Indian IT firms prepared for Hurricane Sandy

Indian IT firms prepared for Hurricane Sandy

Hurricane Sandy has got everyone scrambling. Many Indian IT services companies have issued advisories to employees travelling to the US and asked onsite engineers to work from home.

Hurricane Sandy forced the shutdown of mass transit, schools and financial markets on Monday, sending coastal residents fleeing. PHOTO: AP Hurricane Sandy forced the shutdown of mass transit, schools and financial markets on Monday, sending coastal residents fleeing. PHOTO: AP
Goutam Das
"It (Monday) was a scary night. As the wind gushed, I thought the window would crack," says Sangita Singh in a telephonic chat from the US. The head of Wipro's healthcare business has been stuck in a New Jersey hotel room since "superstorm" Sandy hit the US northeast. Singh, who had travelled to the US on a customer visit, had to get by in total darkness - the city had no power and the hotel's back-up power was supplied only to common areas.

Wipro had asked its employees to take heed of warnings about the storm, added Singh.

Hurricane Sandy has got everyone, including Indian IT services companies, scrambling. Many have issued advisories to employees travelling to the US and asked onsite engineers to work from home.

"As a precautionary measure, our Teaneck and Bridgewater offices will be closed on Monday, October 29," said a statement by IT services firm, Cognizant. "All associates in the potential impact zone have been advised to closely monitor local news stations and take sufficient precautions… We are prepared with business continuity measures to deal with any emergency."

Infosys, too, released a statement saying it has "undertaken requisite precautionary measures for the safety of our employees and continuity of business for our clients". The company is restricting business travel to the region for the next few days. "A few of our offices in the affected areas have been closed as a precautionary measure," the statement added.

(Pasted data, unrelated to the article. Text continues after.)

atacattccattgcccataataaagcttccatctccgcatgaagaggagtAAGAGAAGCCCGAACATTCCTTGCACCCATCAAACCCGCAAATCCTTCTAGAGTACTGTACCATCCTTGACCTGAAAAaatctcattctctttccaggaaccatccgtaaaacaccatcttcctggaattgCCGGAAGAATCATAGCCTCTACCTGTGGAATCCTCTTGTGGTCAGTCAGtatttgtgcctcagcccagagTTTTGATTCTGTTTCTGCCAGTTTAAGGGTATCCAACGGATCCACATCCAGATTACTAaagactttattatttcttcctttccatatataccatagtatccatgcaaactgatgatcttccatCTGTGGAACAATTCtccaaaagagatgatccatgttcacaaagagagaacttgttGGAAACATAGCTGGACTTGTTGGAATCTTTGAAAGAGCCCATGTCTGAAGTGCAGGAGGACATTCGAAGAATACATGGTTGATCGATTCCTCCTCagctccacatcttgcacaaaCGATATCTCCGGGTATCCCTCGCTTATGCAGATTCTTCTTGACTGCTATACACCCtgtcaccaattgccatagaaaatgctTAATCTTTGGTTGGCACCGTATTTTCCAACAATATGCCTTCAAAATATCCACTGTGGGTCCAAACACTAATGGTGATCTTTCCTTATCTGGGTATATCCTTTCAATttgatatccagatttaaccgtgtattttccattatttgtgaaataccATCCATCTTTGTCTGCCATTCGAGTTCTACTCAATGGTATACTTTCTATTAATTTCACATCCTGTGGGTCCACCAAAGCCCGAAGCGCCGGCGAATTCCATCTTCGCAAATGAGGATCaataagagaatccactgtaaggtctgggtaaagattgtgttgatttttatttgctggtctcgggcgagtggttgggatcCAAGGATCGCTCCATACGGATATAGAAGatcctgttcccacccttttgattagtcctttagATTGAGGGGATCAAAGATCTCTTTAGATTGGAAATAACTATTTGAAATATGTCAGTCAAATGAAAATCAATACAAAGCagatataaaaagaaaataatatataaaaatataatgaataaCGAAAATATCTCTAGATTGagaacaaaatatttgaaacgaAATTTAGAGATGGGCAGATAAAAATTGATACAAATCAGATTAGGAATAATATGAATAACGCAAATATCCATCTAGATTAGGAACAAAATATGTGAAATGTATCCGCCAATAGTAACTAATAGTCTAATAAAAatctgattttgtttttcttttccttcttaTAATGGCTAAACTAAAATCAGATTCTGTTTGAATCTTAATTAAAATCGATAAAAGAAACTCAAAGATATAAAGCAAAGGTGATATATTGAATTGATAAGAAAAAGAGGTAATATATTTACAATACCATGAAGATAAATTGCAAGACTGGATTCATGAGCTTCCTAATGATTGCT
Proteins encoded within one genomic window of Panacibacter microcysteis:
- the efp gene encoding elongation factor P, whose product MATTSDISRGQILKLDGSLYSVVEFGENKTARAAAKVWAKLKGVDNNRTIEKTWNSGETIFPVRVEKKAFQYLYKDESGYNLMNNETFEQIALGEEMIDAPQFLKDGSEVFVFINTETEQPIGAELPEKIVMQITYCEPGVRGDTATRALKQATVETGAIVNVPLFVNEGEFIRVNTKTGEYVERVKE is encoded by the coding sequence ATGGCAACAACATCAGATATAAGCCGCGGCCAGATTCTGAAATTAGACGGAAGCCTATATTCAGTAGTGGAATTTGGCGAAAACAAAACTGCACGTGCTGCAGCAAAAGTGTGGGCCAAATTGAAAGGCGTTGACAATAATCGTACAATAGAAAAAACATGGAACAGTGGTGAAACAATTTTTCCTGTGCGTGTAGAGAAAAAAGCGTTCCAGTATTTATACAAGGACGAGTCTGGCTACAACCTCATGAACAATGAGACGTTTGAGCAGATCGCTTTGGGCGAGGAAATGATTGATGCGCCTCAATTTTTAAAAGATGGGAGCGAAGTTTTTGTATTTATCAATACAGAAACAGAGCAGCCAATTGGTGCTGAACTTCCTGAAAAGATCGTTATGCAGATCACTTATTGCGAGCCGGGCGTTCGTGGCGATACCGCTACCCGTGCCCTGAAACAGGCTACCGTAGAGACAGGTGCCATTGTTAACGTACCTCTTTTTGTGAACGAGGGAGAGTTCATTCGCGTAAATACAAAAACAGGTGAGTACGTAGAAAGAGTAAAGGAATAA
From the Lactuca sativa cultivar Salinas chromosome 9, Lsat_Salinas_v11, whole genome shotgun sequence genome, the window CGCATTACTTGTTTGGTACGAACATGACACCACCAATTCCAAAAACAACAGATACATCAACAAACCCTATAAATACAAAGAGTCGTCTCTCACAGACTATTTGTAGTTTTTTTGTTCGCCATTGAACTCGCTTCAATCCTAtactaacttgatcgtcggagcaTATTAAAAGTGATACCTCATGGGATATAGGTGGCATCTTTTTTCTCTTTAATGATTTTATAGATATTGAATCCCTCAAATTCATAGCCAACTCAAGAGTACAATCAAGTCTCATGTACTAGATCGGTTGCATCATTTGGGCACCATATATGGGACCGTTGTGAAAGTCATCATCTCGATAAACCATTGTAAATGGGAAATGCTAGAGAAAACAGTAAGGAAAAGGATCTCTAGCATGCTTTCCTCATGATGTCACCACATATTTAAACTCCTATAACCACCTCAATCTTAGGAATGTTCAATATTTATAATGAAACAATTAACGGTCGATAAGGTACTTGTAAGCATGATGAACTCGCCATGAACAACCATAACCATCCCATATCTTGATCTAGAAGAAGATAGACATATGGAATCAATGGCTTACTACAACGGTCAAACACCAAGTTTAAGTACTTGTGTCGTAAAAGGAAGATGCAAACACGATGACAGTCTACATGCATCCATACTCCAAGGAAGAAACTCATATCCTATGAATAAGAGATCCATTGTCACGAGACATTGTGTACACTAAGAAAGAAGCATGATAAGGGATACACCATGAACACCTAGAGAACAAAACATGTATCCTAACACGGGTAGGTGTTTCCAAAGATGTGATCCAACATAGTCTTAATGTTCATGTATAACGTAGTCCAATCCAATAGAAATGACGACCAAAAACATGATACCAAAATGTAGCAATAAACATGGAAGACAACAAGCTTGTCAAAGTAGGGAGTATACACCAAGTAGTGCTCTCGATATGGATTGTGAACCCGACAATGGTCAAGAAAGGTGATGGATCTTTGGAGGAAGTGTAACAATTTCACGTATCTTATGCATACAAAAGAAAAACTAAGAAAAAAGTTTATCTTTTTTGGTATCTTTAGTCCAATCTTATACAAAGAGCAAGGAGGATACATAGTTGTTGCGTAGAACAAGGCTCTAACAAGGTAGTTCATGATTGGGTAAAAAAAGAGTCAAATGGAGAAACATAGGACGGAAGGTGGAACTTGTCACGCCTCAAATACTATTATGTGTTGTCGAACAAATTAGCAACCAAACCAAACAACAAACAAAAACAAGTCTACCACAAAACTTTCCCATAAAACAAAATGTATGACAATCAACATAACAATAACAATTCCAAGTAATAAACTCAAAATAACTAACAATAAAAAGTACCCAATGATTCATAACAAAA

Business continuity measures involve helping American customers switch data centres to protect their digital data. The US East Coast is dotted with banking and healthcare institutions, many of whom outsource IT services work to Indian companies.

iGate said that one of its banking and financial services customers in the region has issued a warning. If the client's data centre, near New Jersey, is flooded and needs to be shut down, it would immediately switch all operations to California, on the West Coast.

Chella Namasivayam, CIO and Head of Business Continuity Planning at iGate, says his company is constantly in touch with the customer and with telecommunication companies such as AT&T and Verizon through e-mails and audio conferencing. "Sandy is a major disaster recovery (DR) exercise. A team of six members is regularly communicating with customers and they are in good shape," he said.

Power outages, he added, may not impact customers since most of them have back-ups, such as UPS systems, in place. "Data centres per se may not be affected because they would be located on higher floors of a building. But if the power conditioning equipment, typically located in lower levels because of its weight, gets flooded, data centres may have to be shut down," says Namasivayam.

Standard Chartered, which has its US headquarters in midtown Manhattan, New York, has "invoked" business continuity planning protocol to safeguard systems and data. "There is no damage to our systems. Most are located in the UK and in Hong Kong," an executive from the bank's global technology operations office in India, said.

Morgan Stanley, too, invoked its Business Continuity Management Plan, which, a spokesperson from New York, explains "plans for a disruption of business activity. It includes the pre-positioning of staff in accessible locations, transfer of functions, if necessary, to other domestic and international offices, remote computing from home and the use of designated work-area recovery sites."

Many large American corporations first invested in and took disaster planning and recovery measures seriously after the 9/11 terror attacks.

"There are two ways to ensure business continuity. One is doing continuous online replication and the second is copying data onto tapes and sending them offsite. Since you can't predict disaster, continuous replication of data is a better technique," says Surajit Sen, Country Manager, Backup and Recovery System division of EMC India & SAARC.

Disaster recovery and business continuity are part of many existing IT contracts and, therefore, may not be a new business opportunity for Indian players.

Bala Palamadai is the Executive Vice President of IT services firm Microland's North America and Europe operations, and is based in San Jose. He says that the company provides disaster recovery as part of its IT infrastructure services. "The Sandy incident is evolving. But right now, the focus is on dealing with the flooding," he told Business Today in a telephonic chat.

On Tuesday, quoting EQECAT, a risk modelling firm, The Wall Street Journal reported that economic damages from the superstorm could range between $10 billion and $20 billion. AIR Worldwide, another catastrophe modelling company, says that insured losses from Sandy will range between $7 billion and $15 billion for onshore properties.